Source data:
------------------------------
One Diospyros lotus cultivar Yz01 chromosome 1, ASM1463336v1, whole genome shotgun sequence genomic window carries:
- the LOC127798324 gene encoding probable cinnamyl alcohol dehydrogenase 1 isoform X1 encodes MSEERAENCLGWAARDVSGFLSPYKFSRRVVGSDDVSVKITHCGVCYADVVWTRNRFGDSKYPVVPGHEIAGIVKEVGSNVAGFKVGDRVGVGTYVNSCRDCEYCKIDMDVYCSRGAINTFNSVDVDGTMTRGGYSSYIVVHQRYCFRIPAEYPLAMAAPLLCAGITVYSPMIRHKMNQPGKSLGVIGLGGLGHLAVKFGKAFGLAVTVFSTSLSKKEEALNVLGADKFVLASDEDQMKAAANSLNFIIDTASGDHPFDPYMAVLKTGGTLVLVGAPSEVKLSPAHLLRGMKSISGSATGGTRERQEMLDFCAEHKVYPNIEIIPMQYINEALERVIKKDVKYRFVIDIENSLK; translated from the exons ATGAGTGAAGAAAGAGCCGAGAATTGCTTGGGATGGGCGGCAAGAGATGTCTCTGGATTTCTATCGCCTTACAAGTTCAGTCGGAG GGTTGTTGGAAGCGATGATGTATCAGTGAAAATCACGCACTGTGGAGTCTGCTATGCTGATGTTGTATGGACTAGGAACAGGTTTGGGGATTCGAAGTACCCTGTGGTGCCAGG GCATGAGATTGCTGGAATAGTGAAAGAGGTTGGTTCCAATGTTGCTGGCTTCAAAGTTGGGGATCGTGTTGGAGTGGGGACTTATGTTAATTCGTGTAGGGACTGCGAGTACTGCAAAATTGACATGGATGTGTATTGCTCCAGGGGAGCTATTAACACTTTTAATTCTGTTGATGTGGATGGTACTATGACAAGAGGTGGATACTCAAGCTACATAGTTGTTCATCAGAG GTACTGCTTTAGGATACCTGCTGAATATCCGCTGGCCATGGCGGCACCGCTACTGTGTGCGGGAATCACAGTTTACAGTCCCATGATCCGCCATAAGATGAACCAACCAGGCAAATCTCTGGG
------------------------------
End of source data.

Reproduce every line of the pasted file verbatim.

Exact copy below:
One Diospyros lotus cultivar Yz01 chromosome 1, ASM1463336v1, whole genome shotgun sequence genomic window carries:
- the LOC127798324 gene encoding probable cinnamyl alcohol dehydrogenase 1 isoform X1 encodes MSEERAENCLGWAARDVSGFLSPYKFSRRVVGSDDVSVKITHCGVCYADVVWTRNRFGDSKYPVVPGHEIAGIVKEVGSNVAGFKVGDRVGVGTYVNSCRDCEYCKIDMDVYCSRGAINTFNSVDVDGTMTRGGYSSYIVVHQRYCFRIPAEYPLAMAAPLLCAGITVYSPMIRHKMNQPGKSLGVIGLGGLGHLAVKFGKAFGLAVTVFSTSLSKKEEALNVLGADKFVLASDEDQMKAAANSLNFIIDTASGDHPFDPYMAVLKTGGTLVLVGAPSEVKLSPAHLLRGMKSISGSATGGTRERQEMLDFCAEHKVYPNIEIIPMQYINEALERVIKKDVKYRFVIDIENSLK; translated from the exons ATGAGTGAAGAAAGAGCCGAGAATTGCTTGGGATGGGCGGCAAGAGATGTCTCTGGATTTCTATCGCCTTACAAGTTCAGTCGGAG GGTTGTTGGAAGCGATGATGTATCAGTGAAAATCACGCACTGTGGAGTCTGCTATGCTGATGTTGTATGGACTAGGAACAGGTTTGGGGATTCGAAGTACCCTGTGGTGCCAGG GCATGAGATTGCTGGAATAGTGAAAGAGGTTGGTTCCAATGTTGCTGGCTTCAAAGTTGGGGATCGTGTTGGAGTGGGGACTTATGTTAATTCGTGTAGGGACTGCGAGTACTGCAAAATTGACATGGATGTGTATTGCTCCAGGGGAGCTATTAACACTTTTAATTCTGTTGATGTGGATGGTACTATGACAAGAGGTGGATACTCAAGCTACATAGTTGTTCATCAGAG GTACTGCTTTAGGATACCTGCTGAATATCCGCTGGCCATGGCGGCACCGCTACTGTGTGCGGGAATCACAGTTTACAGTCCCATGATCCGCCATAAGATGAACCAACCAGGCAAATCTCTGGG